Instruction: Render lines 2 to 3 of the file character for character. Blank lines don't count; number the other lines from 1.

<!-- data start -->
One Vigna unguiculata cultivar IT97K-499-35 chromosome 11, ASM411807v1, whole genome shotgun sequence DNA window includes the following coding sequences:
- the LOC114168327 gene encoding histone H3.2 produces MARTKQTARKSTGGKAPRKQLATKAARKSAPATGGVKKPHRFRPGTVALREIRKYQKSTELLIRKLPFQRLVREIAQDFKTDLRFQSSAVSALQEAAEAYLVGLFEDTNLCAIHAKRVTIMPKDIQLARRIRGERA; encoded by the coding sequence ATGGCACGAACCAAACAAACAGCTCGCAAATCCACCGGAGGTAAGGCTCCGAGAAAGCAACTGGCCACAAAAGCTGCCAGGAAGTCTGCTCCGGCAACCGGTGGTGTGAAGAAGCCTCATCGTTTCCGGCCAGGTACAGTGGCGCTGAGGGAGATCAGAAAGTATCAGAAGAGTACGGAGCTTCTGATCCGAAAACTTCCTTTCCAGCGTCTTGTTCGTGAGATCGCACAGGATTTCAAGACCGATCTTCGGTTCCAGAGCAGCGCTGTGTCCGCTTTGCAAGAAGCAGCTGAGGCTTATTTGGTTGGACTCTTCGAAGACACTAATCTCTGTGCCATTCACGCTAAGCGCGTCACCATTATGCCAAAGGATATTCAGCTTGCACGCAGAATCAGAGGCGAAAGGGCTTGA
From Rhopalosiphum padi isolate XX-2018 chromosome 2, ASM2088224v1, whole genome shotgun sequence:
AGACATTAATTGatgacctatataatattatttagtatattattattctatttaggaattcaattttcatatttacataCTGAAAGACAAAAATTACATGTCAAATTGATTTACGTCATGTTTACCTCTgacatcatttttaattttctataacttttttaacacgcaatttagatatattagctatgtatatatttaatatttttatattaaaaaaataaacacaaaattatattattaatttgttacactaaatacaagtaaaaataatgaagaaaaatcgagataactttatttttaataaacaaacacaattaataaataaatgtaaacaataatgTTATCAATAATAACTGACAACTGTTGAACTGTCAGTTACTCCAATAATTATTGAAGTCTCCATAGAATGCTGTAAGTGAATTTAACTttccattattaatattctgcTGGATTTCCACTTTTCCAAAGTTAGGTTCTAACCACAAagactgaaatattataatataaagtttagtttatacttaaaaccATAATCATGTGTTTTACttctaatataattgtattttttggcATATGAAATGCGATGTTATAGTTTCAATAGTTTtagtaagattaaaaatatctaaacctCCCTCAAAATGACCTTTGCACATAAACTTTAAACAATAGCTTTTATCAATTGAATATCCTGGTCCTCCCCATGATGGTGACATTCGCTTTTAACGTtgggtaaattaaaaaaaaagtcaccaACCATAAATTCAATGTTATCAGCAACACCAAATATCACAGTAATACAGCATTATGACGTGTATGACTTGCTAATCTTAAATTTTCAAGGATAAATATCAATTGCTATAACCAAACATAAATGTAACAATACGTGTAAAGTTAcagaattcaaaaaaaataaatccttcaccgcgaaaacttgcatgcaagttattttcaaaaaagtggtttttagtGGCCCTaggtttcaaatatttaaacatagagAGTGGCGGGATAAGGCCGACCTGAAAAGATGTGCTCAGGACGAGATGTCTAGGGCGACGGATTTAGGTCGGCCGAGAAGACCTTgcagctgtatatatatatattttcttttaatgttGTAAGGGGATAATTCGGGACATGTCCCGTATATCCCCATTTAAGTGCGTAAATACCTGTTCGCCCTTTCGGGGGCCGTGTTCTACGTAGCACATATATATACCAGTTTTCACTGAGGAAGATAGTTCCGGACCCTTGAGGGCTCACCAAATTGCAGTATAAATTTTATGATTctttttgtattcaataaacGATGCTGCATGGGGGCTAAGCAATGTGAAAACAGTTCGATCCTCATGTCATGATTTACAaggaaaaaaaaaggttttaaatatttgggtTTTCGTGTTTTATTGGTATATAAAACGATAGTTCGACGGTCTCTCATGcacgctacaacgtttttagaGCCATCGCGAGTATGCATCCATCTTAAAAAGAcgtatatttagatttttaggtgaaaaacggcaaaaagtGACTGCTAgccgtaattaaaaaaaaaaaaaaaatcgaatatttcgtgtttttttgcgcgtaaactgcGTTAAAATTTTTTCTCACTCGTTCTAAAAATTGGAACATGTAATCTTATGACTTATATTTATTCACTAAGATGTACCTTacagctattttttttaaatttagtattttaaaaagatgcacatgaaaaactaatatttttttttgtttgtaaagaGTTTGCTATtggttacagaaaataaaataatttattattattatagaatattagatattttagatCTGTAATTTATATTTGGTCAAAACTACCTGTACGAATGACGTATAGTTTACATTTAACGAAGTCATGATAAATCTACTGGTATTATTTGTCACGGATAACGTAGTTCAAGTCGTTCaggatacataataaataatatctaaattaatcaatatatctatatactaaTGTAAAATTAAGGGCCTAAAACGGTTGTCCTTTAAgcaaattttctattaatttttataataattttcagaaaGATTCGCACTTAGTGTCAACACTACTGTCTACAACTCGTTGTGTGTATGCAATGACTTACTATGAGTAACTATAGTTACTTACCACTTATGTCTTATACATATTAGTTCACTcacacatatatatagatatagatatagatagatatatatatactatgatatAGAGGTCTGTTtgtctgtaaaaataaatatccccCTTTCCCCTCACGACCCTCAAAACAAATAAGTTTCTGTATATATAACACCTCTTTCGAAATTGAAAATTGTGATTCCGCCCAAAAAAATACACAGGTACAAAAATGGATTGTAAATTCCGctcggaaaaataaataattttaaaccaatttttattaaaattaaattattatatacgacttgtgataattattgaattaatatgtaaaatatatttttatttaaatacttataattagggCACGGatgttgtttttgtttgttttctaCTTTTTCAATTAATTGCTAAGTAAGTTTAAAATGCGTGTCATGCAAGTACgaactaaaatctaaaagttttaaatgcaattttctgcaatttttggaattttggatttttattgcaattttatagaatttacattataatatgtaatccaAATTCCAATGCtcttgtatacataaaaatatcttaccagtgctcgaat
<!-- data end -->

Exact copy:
- the LOC114168327 gene encoding histone H3.2 produces MARTKQTARKSTGGKAPRKQLATKAARKSAPATGGVKKPHRFRPGTVALREIRKYQKSTELLIRKLPFQRLVREIAQDFKTDLRFQSSAVSALQEAAEAYLVGLFEDTNLCAIHAKRVTIMPKDIQLARRIRGERA; encoded by the coding sequence ATGGCACGAACCAAACAAACAGCTCGCAAATCCACCGGAGGTAAGGCTCCGAGAAAGCAACTGGCCACAAAAGCTGCCAGGAAGTCTGCTCCGGCAACCGGTGGTGTGAAGAAGCCTCATCGTTTCCGGCCAGGTACAGTGGCGCTGAGGGAGATCAGAAAGTATCAGAAGAGTACGGAGCTTCTGATCCGAAAACTTCCTTTCCAGCGTCTTGTTCGTGAGATCGCACAGGATTTCAAGACCGATCTTCGGTTCCAGAGCAGCGCTGTGTCCGCTTTGCAAGAAGCAGCTGAGGCTTATTTGGTTGGACTCTTCGAAGACACTAATCTCTGTGCCATTCACGCTAAGCGCGTCACCATTATGCCAAAGGATATTCAGCTTGCACGCAGAATCAGAGGCGAAAGGGCTTGA
From Rhopalosiphum padi isolate XX-2018 chromosome 2, ASM2088224v1, whole genome shotgun sequence: